This virtual world contains many of the features of real-life communication, with at least one unexpected advantage: anonymity. As long as video is not used, i.e. as long as the people involved are represented by avatars and cannot actually see each other as they are in real life, the system provides a very high level of psychological protection. Participants can adopt new names, new roles, new personalities. They can change gender, race or nationality. They can be whoever they like and the avatar selected can help them to achieve this by reflecting their new persona. In short, they can take risks that they would not otherwise be able to take while still functioning and interacting in a very real sense with members of the cultural/linguistic group of their choice.

Much experimentation remains to be done with systems such as this to determine their efficacy in giving real people practice in real communication as well as acculturating them to the conventions of a different linguistic community. However, there is good reason for optimism given the obvious success of IRC (Internet Relay Chat) and other "chat" systems (cf. Mathiesen (Lian) 1993) which have existed for several years and which enable thousands of people from all over the world to chat to each other simultaneously at any time of the day or night.

Toward the development of a coherent system
While all the systems described so far appear significantly different from one another and, indeed, were conceptualised and created independently of one another over several years, they share at least two important principles:

Because these principles are an integral, though possibly unconscious, part of the programs’ original design, it now seems sensible to find ways of making them relate more closely to one another in explicit and more theoretically coherent ways. One consequence of that decision will be to attempt to remove from them those aspects which contradict the above principles in some way (e.g. the use of very artificial sentences in the present version of Intonation Patterns of French and Intonation Patterns of Chinese).

In order to achieve this, it is proposed to relate the programs to one another as indicated in the diagram below:

Conceptual representation of an integrated
Computer-Enhanced Language-Learning Support System

 All lessons and systems described so far in this paper have had their data (i.e. their content) specified at the time at which they were conceptualised. It is now planned to make the programs content-independent. In proper programming style, systems such as WWTLab, Intonation Patterns of French, MMBrowse etc. would contain of a data-free structure specifying how to manipulate information while the information to be processed would be obtained from an external source: the database of authentic audiovisual materials.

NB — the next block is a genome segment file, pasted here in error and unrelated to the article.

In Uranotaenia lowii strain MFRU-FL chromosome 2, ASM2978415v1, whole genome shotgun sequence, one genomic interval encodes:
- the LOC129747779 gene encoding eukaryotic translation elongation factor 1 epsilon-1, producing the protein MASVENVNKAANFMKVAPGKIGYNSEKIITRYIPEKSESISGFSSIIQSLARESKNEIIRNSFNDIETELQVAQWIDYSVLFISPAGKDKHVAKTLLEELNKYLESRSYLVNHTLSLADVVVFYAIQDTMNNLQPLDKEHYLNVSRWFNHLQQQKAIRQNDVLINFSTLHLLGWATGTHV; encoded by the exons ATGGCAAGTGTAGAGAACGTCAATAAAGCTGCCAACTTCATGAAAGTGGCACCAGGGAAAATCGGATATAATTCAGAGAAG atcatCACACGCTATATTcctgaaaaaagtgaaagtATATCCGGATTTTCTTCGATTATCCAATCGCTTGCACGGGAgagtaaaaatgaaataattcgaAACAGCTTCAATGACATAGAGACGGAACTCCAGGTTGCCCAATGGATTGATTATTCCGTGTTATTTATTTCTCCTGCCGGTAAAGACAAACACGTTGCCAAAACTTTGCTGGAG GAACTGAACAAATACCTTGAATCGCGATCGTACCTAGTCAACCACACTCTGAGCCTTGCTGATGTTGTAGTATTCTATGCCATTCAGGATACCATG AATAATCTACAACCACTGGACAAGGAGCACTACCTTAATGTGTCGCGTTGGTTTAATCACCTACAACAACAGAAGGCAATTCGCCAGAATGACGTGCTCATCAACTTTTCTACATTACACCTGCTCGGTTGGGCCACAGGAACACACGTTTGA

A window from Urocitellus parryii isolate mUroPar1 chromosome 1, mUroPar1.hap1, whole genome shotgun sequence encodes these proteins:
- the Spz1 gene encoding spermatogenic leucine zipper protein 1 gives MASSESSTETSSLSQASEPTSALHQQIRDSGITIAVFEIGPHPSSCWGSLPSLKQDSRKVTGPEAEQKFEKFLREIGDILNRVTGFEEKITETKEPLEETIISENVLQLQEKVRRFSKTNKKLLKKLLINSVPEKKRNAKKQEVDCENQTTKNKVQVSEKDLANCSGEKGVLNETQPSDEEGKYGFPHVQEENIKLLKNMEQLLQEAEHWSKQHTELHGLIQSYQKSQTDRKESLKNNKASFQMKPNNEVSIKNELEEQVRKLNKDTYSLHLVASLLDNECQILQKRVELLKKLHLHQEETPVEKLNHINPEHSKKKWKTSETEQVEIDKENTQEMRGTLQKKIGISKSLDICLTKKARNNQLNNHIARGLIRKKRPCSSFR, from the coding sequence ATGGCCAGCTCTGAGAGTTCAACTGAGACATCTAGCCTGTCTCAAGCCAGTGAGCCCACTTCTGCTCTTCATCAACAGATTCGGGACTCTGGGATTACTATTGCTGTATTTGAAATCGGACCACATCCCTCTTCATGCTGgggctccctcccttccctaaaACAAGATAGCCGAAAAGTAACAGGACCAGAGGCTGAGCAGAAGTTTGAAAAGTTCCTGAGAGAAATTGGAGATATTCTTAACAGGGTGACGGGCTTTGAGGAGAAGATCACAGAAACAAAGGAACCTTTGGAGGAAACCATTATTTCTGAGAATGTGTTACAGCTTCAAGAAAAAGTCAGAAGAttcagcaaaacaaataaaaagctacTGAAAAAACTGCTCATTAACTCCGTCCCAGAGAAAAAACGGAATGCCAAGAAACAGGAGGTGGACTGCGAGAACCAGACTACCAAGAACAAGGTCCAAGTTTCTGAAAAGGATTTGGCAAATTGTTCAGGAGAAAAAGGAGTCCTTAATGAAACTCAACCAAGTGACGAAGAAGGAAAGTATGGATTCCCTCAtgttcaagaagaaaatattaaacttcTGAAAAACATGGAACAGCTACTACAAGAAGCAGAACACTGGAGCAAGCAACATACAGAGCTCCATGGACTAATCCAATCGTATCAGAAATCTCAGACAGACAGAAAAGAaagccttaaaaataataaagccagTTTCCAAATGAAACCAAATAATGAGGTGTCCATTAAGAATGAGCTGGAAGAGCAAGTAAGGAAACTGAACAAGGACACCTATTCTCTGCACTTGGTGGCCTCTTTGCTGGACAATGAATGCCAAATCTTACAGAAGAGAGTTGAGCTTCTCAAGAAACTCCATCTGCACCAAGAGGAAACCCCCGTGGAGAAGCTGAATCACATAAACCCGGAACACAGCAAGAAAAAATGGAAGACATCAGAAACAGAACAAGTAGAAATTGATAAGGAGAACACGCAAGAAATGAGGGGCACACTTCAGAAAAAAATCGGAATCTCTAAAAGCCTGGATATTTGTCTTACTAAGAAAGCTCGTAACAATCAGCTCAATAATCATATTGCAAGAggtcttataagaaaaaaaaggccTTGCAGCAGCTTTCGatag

In the system conceptualised above, the audiovisual database would act as the central component for all interaction. It would provide information in the usual way, retrieving and displaying information as in the case of the current version of MMBase, but, in addition, it would be able to provide the data or content required by the now "empty" versions of MMBrowse, Intonation Patterns of French, IBMReg and so on.

There are several advantages to this method of organisation, especially in a learner-centred perspective, as the following comments will illustrate.

The essential feature of this kind of organisation is that data will be arranged in such a way that it can be made available easily and immediately to all the different components requiring it.

An additional and significant advantage of such a system is that it can be accessed by learners both locally and remotely via the World Wide Web through the use of Web database management systems such as Cold Fusion used in tandem with streaming audio and video (e.g RealAudio and Realvideo). While transmission speeds across the Internet are still relatively slow, the situation wil certaily improve in the medium term. It is difficult to predict with any precision the likely impact of such a development as it will open up range of possibilities which have not yet been thought of. In practical terms and in the foreseeable future, it will be possible to have data sources anywhere in the world which can be manipulated locally for a variety of purposes. An important practical outcome of this arrangement is that it will be possible to share information across very large distances, to share the preparation load in ways which will make it manageable, ensure that information is always up to date (Lian 1988) and, as a result, to increase substantially the amount of rich information available to learners everywhere.

It will also be possible to provide classroom practitioners with simple tools for entering the necessary information thus increasing the number of people able to contribute to the system as a whole.

The explanations provided so far in relation to the above diagram have referred only to the line headed with the labels "Exercise Generator" and "Retrieval". There remain two other labels: "Materials Generator" and "Systems to be conceptualised: Imagination needed!!".

The Materials Generator label refers to the notion of programming computers in such a way as to generate if not authentic materials, at least "authentic-LIKE" materials. The concept here is to write a computer program with enough information to enable it to piece together, from separate pre-stored components, example interactions between hypothetical human beings in hypothetical life-like situations. The program could produce examples of written language as well as examples of spoken language. Some proof-of-concept systems have already been written and demonstrated and will need to be further developed. For instance, in 1983 Joy and Lian created a dialogue generator illustrating transactions in a German butcher shop. In 1995, Lian and Lian rewrote the software to generate an English version of the same dialogue but with the added advantage of sound and other features of the kind found in WWTLab.